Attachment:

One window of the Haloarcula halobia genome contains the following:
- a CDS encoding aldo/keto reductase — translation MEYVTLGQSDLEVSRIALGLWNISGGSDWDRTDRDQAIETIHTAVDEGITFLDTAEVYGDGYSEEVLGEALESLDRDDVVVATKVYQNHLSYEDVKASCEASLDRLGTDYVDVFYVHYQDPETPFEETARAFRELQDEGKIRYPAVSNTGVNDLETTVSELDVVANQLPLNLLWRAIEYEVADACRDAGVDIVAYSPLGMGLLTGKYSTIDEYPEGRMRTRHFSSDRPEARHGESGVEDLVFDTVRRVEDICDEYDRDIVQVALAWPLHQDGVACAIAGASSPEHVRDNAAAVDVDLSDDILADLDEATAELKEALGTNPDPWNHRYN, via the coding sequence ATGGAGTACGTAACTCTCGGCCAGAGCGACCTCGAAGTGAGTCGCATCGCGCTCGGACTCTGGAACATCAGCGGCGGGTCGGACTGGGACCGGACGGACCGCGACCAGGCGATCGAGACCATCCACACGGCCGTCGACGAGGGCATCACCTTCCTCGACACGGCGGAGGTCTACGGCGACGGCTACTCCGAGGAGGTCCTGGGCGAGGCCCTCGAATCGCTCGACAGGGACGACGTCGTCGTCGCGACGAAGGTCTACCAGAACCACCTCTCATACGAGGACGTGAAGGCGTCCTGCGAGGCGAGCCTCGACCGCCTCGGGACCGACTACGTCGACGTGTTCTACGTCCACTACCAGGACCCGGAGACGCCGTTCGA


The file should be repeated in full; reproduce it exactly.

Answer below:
One window of the Haloarcula halobia genome contains the following:
- a CDS encoding aldo/keto reductase — translation MEYVTLGQSDLEVSRIALGLWNISGGSDWDRTDRDQAIETIHTAVDEGITFLDTAEVYGDGYSEEVLGEALESLDRDDVVVATKVYQNHLSYEDVKASCEASLDRLGTDYVDVFYVHYQDPETPFEETARAFRELQDEGKIRYPAVSNTGVNDLETTVSELDVVANQLPLNLLWRAIEYEVADACRDAGVDIVAYSPLGMGLLTGKYSTIDEYPEGRMRTRHFSSDRPEARHGESGVEDLVFDTVRRVEDICDEYDRDIVQVALAWPLHQDGVACAIAGASSPEHVRDNAAAVDVDLSDDILADLDEATAELKEALGTNPDPWNHRYN, via the coding sequence ATGGAGTACGTAACTCTCGGCCAGAGCGACCTCGAAGTGAGTCGCATCGCGCTCGGACTCTGGAACATCAGCGGCGGGTCGGACTGGGACCGGACGGACCGCGACCAGGCGATCGAGACCATCCACACGGCCGTCGACGAGGGCATCACCTTCCTCGACACGGCGGAGGTCTACGGCGACGGCTACTCCGAGGAGGTCCTGGGCGAGGCCCTCGAATCGCTCGACAGGGACGACGTCGTCGTCGCGACGAAGGTCTACCAGAACCACCTCTCATACGAGGACGTGAAGGCGTCCTGCGAGGCGAGCCTCGACCGCCTCGGGACCGACTACGTCGACGTGTTCTACGTCCACTACCAGGACCCGGAGACGCCGTTCGA